"We can not fairly be expected to participate in a hearing while the witnesses are yet to be named and while it remains unclear whether the Judiciary Committee will afford the president a fair process through additional hearings", White House counsel Pat Cipollone wrote in a five-page letter to Nadler, arguing that "an invitation to an academic discussion" would not "provide the president with any semblance of a fair process".
In a November 26 letter to Trump, Nadler said the president's counsel can make a request to question a panel of as yet unnamed witnesses who will discuss the constitutional basis for impeachment. Jerry Nadler (D-NY) listens during a hearing before the House Judiciary Committee in the Rayburn House Office Building on Capitol Hill September 17, 2019 in Washington, DC.
"I regret that they've chosen to hold these hearings at the same time that the president and our entire national security team will be travelling to Europe, to London, to work on these important matters", Pompeo said. House rules provide the president and his attorneys the right to cross-examine witnesses and review evidence before the committee, but little ability to bring forward witnesses of their own.
The White House's decision on Sunday was in response to the first of two crucial deadlines it faces in Congress this week as Democrats prepared to shift the focus of their impeachment inquiry from fact-finding to the consideration of possible charges of misconduct over Mr Trump's dealings with Ukraine.
"It's easy to hide behind a report", said Rep. Doug Collins of Georgia, the top Republican on the judiciary committee.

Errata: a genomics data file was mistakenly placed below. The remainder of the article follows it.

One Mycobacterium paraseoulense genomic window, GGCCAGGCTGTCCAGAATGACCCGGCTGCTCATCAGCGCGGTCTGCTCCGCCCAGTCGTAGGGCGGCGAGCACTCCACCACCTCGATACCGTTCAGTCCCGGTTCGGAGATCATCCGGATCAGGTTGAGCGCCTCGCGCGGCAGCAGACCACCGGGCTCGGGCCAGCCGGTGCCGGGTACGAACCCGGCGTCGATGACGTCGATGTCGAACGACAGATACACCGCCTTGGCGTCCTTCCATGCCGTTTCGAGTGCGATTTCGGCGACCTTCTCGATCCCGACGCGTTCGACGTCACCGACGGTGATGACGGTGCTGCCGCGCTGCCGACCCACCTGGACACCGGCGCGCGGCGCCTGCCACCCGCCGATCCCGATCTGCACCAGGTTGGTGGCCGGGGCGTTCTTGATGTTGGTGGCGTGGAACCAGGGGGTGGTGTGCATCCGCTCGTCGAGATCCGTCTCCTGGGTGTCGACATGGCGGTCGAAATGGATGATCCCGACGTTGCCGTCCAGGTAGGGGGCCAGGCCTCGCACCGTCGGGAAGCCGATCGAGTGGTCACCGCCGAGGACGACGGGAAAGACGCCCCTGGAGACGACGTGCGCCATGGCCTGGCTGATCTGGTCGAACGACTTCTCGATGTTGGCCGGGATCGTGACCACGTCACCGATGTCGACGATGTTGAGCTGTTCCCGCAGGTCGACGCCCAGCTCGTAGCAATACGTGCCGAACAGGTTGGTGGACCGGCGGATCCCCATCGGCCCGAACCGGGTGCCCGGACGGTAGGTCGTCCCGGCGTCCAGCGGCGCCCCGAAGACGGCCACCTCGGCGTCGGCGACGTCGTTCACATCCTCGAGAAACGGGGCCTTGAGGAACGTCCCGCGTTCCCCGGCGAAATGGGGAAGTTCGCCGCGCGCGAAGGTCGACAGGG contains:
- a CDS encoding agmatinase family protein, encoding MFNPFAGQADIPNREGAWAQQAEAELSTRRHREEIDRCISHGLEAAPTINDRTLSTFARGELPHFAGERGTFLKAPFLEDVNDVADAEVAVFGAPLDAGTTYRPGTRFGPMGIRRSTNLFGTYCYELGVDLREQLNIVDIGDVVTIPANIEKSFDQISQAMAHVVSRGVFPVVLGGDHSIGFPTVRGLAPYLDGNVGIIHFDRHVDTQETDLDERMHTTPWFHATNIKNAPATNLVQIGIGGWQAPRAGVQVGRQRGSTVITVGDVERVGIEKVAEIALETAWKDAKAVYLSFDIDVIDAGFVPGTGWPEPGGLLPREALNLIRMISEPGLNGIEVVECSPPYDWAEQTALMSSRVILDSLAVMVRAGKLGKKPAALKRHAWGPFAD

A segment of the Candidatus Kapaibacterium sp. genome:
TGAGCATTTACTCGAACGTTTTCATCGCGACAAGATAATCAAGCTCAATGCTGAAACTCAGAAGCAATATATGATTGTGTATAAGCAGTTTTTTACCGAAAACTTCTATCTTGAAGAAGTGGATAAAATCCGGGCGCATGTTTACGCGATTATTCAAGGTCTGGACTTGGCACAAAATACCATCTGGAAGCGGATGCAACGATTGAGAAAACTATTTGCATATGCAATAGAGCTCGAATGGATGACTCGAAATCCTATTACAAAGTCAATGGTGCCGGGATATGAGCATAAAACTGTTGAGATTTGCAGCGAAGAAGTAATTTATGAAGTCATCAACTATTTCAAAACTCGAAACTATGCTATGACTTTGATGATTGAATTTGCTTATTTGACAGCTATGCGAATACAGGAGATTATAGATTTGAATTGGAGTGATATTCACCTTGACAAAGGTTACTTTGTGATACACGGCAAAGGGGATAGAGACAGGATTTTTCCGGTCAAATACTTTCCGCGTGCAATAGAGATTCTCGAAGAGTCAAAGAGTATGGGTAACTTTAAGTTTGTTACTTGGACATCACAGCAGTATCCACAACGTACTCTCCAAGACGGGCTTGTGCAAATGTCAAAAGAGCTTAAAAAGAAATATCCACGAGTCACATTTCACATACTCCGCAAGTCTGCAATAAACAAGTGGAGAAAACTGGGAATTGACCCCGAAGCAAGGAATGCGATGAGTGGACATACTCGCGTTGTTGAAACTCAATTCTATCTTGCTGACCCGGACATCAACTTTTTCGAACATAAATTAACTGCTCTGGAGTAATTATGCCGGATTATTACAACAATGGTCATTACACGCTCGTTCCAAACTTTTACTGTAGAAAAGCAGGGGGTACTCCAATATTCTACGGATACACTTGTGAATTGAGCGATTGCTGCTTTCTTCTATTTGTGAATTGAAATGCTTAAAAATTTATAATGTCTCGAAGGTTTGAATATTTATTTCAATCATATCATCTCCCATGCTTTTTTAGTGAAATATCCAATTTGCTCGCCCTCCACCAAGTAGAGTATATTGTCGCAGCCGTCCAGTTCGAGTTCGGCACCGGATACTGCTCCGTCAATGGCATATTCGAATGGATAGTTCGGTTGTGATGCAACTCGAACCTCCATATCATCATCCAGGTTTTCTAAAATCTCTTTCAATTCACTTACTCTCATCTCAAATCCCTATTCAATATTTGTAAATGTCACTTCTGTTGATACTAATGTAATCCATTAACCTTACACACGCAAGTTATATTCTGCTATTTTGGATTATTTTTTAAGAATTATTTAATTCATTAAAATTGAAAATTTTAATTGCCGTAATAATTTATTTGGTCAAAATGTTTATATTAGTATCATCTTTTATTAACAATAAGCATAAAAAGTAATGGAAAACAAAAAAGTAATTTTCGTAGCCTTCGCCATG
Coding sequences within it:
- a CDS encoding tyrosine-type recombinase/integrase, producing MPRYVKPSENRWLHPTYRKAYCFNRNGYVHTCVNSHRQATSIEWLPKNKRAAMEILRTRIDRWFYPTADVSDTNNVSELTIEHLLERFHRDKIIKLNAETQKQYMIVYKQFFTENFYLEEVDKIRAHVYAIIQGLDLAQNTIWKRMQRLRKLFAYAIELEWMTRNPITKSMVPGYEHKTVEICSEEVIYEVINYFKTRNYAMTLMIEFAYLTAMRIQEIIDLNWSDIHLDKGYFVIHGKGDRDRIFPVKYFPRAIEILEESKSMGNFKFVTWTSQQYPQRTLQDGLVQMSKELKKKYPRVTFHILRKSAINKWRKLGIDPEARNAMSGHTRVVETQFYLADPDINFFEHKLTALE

Mr Trump has denied any wrongdoing, calling the impeachment inquiry a "sham".
Of course, not one of those things is actually true. "It is a valid vote by the House of Representatives that authorized this", he continued.
"That, in fact, is the James Madison playbook", Mr. Jeffries said.
The Republican-controlled Senate, where any impeachment trial would be held, is highly unlikely to vote to oust Trump.
Trump has previously suggested that he might be willing to offer written testimony under certain conditions, though aides suggested they did not anticipate Democrats would ever agree to them.
Basically, Trump is now saying that he won't participate because he doesn't believe he'll be treated fairly, and rather than give the House Democrats the opportunity to prove him wrong (or right), he's doing the presidential equivalent of taking his ball and going home-except these committees are going to keep moving ahead, with or without his cooperation.
Congressional Democrats have so far defended their process, arguing that Trump is being given opportunities to defend himself and that the White House should not have blocked current and former administration officials from testifying, as well as relevant documents from lawmakers.
Collins appeared on "Fox News Sunday" and Demings and McClintock were on ABC's "This Week". "This is why this is a problematic exercise and simply a made-for-TV event coming on Wednesday".
"The D.C. Wolves and Fake News Media are reading far too much into people being forced by Courts to testify before Congress", Trump said in a tweet on November 26. Back during Robert Mueller's investigation into Russian interference of the 2016 election, Trump originally said he would cooperate and answer Mueller's questions, but he then decided not to for fear of getting caught in a "perjury trap"-because I guess the idea of just not lying wasn't an option, then or now, apparently".
"He didn't use the delicate language of diplomacy in that conversation, that's true".